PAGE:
On a couple of occasions it feels like Martin's trying to `authenticate' her faux-medieval world by using phrases that aren't really very helpful. Take, for example, this description of a character's age: "He was a young man, a few years more than twenty seasons old". This, to me, suggested he is `older than five'... But in actuality, he's over twenty. To be fair, this instance is unusual and actually quite out-of-place, as 99% of the time, Martin's writing allows the reader to naturally come to an understanding of the world, its political and societal norms. In fact, the author's writing as a whole is very natural - other than the aforementioned age comment, the dialogue is realistic, accessible and with a good, natural flow. The slower pace of the plot might not suit everyone, but it did quite suite the story and atmosphere. That the pace was slower than expected was both surprising and a little disappointing, because the blurbs on the back of the book do suggest that Martin's writing is quickly paced and "exuberant", when I actually found some scenes and chapters dropped the pace considerably, drawing away from the story's momentum. The Sworn is very much a the beginning of a new sequence, events and forces are still moving into place, so I imagine the sequel, The Dread, is going to be much more exciting, quicker paced, and I imagine feature a lot more action.
Gothic and interesting, the world is fully established and well-realised (this is the fifth novel set within it), and while I did have some minor trouble getting to grips with who everybody was and how they fit into the politics and plot, I became rather fond of some of them (for example, Aidane, Jair Rothlandorn, Jonmarc, and Cam). It would have been nice to spend more time with Martris Drayke, though, as I felt he didn't feature as much in the novel towards the start of the novel as I had expected.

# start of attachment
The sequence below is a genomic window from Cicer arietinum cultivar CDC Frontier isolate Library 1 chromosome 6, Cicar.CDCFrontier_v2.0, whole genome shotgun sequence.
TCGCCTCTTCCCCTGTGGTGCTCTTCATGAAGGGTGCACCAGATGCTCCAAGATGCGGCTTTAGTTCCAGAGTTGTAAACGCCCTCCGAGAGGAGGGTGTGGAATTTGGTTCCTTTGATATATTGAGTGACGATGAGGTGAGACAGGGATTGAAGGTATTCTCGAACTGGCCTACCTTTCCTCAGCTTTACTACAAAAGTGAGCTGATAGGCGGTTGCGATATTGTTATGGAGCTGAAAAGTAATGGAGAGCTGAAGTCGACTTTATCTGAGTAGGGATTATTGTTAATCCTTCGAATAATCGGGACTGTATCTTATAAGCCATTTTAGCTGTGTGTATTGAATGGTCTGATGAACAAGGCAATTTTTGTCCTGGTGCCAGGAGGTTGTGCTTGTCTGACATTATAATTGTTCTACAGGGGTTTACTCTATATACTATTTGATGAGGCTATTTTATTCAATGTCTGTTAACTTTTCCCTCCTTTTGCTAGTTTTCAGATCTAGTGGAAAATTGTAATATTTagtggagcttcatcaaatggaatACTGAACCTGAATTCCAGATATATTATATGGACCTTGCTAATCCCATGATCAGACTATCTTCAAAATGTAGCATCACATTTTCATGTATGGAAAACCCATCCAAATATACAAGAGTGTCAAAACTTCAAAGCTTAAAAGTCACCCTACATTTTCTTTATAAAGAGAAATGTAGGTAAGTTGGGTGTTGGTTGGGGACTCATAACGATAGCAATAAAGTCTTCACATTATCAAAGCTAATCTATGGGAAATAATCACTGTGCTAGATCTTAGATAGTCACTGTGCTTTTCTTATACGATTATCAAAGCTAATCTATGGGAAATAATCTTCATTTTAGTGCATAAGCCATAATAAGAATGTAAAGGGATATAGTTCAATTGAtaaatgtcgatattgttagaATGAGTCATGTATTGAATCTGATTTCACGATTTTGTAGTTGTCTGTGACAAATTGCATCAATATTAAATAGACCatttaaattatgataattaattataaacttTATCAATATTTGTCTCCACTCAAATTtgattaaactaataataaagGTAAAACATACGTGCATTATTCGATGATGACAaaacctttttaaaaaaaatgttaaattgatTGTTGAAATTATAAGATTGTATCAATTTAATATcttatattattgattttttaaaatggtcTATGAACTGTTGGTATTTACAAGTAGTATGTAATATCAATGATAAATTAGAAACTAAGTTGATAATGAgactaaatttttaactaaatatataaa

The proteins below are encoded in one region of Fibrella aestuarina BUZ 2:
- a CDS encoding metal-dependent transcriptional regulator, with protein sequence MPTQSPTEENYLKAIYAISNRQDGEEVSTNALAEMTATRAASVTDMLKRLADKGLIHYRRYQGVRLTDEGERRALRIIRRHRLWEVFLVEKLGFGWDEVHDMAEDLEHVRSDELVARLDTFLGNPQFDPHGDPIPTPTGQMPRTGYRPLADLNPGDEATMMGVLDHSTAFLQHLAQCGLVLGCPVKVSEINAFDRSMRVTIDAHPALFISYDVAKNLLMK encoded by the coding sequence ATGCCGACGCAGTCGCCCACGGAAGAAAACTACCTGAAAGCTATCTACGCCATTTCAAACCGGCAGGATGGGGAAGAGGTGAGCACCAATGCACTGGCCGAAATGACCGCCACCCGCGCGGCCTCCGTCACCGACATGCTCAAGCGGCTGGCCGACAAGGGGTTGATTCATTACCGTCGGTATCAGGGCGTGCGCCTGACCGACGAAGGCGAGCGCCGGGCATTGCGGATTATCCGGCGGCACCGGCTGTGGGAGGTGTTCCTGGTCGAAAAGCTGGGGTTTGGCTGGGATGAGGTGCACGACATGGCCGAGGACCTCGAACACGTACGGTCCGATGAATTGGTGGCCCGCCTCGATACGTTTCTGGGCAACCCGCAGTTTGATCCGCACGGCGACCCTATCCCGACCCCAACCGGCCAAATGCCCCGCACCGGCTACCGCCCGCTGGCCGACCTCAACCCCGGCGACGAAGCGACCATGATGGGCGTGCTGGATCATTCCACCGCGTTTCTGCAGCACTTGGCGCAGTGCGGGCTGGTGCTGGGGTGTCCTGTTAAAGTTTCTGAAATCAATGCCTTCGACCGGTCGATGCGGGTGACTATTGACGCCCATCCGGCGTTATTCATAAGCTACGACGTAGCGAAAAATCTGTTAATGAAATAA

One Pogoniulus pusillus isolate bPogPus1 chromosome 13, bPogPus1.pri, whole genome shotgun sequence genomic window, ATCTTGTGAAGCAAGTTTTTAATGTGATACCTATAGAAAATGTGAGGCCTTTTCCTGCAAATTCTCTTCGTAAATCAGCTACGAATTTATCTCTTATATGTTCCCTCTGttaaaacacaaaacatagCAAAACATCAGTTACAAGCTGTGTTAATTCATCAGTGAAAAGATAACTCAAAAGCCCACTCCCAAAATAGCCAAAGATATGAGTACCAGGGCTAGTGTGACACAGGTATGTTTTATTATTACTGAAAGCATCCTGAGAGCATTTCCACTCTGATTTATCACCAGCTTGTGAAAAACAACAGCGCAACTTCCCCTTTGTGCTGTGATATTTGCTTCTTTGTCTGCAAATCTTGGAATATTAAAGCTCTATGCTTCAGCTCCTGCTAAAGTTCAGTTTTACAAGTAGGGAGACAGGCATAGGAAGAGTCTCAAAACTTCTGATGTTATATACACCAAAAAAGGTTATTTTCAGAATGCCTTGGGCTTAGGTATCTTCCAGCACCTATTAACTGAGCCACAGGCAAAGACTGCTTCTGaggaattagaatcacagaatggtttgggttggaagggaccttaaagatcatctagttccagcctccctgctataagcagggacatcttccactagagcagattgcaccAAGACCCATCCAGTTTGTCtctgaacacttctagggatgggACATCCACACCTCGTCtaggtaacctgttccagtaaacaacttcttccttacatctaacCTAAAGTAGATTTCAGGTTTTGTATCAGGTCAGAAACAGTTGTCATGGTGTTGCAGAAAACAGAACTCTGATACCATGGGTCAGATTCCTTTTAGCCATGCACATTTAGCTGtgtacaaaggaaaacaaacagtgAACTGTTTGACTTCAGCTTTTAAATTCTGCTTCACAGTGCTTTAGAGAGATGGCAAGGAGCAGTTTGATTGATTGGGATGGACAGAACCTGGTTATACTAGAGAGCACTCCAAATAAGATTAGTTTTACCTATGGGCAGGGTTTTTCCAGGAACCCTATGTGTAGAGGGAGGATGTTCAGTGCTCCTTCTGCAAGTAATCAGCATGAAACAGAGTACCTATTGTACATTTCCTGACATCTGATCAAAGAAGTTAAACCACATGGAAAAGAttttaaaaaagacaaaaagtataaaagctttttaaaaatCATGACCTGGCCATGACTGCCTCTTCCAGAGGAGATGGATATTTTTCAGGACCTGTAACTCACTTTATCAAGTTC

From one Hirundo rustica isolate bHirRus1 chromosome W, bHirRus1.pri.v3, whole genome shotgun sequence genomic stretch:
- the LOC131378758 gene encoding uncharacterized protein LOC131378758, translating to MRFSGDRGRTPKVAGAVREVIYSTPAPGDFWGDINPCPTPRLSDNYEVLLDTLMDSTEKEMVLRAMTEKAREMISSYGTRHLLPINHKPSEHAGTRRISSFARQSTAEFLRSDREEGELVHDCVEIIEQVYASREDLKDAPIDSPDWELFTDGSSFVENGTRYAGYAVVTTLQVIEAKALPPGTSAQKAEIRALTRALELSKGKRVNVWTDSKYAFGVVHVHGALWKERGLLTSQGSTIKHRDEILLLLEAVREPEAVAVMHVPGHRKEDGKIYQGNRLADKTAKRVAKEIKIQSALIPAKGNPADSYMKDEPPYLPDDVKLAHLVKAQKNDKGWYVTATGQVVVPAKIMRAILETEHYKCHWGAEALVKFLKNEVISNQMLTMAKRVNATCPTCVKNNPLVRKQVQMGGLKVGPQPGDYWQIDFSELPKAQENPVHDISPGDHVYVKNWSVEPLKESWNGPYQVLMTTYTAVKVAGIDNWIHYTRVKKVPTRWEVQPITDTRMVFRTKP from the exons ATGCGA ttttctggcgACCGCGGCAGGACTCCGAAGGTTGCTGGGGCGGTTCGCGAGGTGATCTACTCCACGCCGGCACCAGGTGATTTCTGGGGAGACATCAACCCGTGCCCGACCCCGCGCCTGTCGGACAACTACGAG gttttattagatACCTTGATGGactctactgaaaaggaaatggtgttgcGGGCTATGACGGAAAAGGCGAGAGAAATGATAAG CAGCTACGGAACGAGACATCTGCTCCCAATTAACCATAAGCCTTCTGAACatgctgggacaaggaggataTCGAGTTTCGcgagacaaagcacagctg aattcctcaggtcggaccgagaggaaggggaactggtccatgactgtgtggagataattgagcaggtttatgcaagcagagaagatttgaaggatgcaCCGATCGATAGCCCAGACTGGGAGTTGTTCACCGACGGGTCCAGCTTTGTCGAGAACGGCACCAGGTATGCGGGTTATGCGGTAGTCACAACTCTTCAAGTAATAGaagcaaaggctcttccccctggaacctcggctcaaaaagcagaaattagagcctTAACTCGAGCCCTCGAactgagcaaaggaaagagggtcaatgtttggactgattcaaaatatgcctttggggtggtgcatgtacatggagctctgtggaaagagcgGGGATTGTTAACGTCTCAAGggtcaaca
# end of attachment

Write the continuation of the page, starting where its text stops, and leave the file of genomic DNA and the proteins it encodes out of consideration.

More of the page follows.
I can't comment on Martin's evolution as an author, as I've not read her previous work, but this is a very well-written and intricately plotted epic fantasy novel in a great setting, and I can't wait for the second book in the cycle, The Dread. I would definitely recommend The Sworn. I would perhaps caution people of the uneven pacing, and also that they will likely get more out of reading the first four novels before reading this one, but, as I discovered, this is not essential to enjoy this novel.
Gothic and politics-infused Epic Fantasy. This is a very good, original novel and setting.
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Initial post: 27 Apr 2015, 13:25:36 BST
Last edited by the author on 27 Apr 2015, 13:26:36 BST
Thanks for an excellent review of The Sworn. Like you, I'd never read any of Gail Z. Martin's books before I this one. It is a well-crafted work and I enjoyed it enough to want to read more of her books. That said, there were a few things about it that I found irritating. I felt the language was at times far too modern for a story in a medieval setting. For example, words like 'yeah' or on page 422 when Gellyr asked, "You mean, how much of a pain in the ass can he be for you?" That just jarred with me as it was so out of place. I also noted that she has a pet phrase in that people regularly give smiles that don't reach their eyes. It occurs far to frequently. Then there is a fondness for using a character's name several times in a paragraph when it can be replaced by he or she or the reader can take it as understood. I would put this down to poor editing or bad proofreading but it happened often enough in the book to be annoying - to me at least. All told, I enjoyed this book very much but it would have been a lot better without these little niggles. In the end though, it was a very good story and I'll be reading more of her books.